Mr Mickovski applied to the Court of Appeal for permission to appeal against a decision that he must continue to pay to his wife, Dr Liddell, £723 per month for spousal maintenance. The couple had separated in 2011 following an 11 year marriage. During the marriage, Dr Liddell had worked part time as a Cambridge University lecturer while Mr Mickovski practised as a solicitor.
Following the divorce, Dr Liddell returned to work full time to enable her to meet her outgoings and provide for the couples’ two young children. She had purchased a new property and was cohabiting. Mr Mickovski argued that due to her salary of £53,000 per annum, his maintenance payments to her should stop as her income from employment, together with his payments, was greater than her needs.
The Court of Appeal dismissed Mr Mickovski’s claim that Dr Liddell could meet her needs without spousal maintenance and accepted that Dr Liddell still needed the payments to enable him to meet her outgoings.
Instead, the Court of Appeal ordered that the next four year’s spousal maintenance payments to Dr Liddell be paid as an immediate lump sum of £34,000 (known as capitalisation) and he had to pay her costs at £3,543.
There are no hard and fast rules relating to spousal maintenance. While s25 of the Matrimonial Causes Act sets out the principles of how matrimonial finances should be separated, the approaches that the courts take have been shaped by case law and are subject to interpretation. All decisions by the family court are based on the facts of the case.
The court must consider a clean break between the parties in every case, though it is not always achievable. A clean break means that all claims in relation to matrimonial assets are settled and neither party can make a claim against the other in the future (save for child support).
However, the court will not grant a clean break if a spouse is unable to meet their needs. Of course, one person's interpretation of needs can be very different from another's. The family court has often used the term ‘generously interpreted’ to deal with needs. In reality, ‘need’ entirely depends on the lifestyle of the couple before they separated when viewed from the prism of the income resources now available.
In deciding whether spousal maintenance is appropriate and for how long, the court will consider a number of factors including:
- the length of the marriage
- whether there are minor children
- whether there is an income disparity between the couple
- how their housing needs are met
- whether a spouse has a continuing financial need
- whether a spouse has a diminished earning capacity.
Spousal maintenance is ordered by the court to enable the financially weaker spouse a period of time to adjust to being financially independent, without significant hardship. There is no set formula.
Due to this uncertainty, a Private Member’s Bill to amend the financial provisions of the Matrimonial Causes Act has been proposed. If approved, this will give greater clarity and guidance to the court in deciding on matrimonial finances. We will write on this again if the Bill makes progress.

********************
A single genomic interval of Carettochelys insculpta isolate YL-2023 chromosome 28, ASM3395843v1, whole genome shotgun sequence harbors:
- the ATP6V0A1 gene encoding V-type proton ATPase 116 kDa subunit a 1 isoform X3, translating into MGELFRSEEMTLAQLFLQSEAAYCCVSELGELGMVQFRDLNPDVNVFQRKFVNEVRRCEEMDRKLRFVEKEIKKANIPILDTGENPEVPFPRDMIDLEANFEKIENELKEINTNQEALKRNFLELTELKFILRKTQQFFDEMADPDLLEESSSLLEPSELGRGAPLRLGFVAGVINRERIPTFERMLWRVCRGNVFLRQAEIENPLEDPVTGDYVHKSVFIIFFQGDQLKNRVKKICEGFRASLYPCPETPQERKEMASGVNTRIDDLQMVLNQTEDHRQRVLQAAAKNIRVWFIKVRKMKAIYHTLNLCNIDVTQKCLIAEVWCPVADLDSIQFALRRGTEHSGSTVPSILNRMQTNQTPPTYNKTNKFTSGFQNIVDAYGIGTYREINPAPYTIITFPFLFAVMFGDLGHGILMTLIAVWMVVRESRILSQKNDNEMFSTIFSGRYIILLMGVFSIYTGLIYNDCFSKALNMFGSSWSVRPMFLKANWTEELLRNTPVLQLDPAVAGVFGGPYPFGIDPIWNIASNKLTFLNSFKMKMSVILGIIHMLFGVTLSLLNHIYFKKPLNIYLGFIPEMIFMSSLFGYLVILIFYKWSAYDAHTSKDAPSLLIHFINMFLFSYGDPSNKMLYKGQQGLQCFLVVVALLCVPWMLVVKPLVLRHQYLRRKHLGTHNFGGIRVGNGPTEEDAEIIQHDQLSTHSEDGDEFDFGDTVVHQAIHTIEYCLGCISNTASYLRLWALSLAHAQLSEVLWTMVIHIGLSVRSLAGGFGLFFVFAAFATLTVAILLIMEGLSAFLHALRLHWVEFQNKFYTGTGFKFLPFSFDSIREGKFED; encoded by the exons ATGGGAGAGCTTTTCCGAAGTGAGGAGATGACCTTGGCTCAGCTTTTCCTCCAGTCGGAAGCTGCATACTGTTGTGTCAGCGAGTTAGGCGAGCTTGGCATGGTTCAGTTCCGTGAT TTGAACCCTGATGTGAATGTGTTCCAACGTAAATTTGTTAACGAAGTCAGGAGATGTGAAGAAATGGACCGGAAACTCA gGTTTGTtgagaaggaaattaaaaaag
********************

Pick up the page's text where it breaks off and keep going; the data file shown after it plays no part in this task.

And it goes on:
The family lawyers at Birketts have a range of experience in dealing with both needs and high net worth cases on divorce or separation. We can advise you on the appropriate steps to take when there is a significant difference between couples’ incomes. We can offer a range of options including family mediation and collaborative law. We can advise on out of court solutions on issues of continuing maintenance.
How much should my ex-husband pay in maintenance?
There is no automatic right to spousal maintenance and each case will be based on its own circumstances. There is no set formula for spousal maintenance and will depend on the financial needs of the parties taking into account the recipient’s needs, own income and ability to earn income.
How is maintenance calculated in a divorce?
There is no set formula and the amount payable depends on the payer’s net income amongst other factors such as the recipient’s needs, own income and ability to earn income.
Do I have to pay child maintenance if it's 50 50 custody?
If parents cannot agree the courts have limited powers in respect of child maintenance payments, which lies primarily with the CMS. If the day to day care of the children is shared equally between the parents then the CMS would not expect maintenance to be paid from one parent to the other. There are limited exceptions to this.
How long does divorce maintenance last?
A maintenance order is usually paid on a monthly basis and can be set for a limited period of time (a term of years) which may or may not be extended or until one party dies (known as a “joint lives order”). Joint lives orders are becoming increasingly rare with the emphasis being on how best to achieve a clean break as soon as is practicable.
Do I have to pay spousal support if my ex is living with someone?
If your ex remarried then spousal maintenance would come to an end. However, living with someone else in a relationship, without marrying or entering into a civil partnership, doesn’t automatically mean that payments will stop. It may be that you seek to agree to reduce the amount or apply to vary the order.
For further advice in relation to spousal maintenance, please contact Debbie Lloyd via [email protected] or 01603 756433. Alternatively, please get in touch with another member of the Birketts Family Law Team.
The content of this article is for general information only. It is not, and should not be taken as, legal advice. If you require any further information in relation to this article please contact the author in the first instance. Law covered as at April 2021.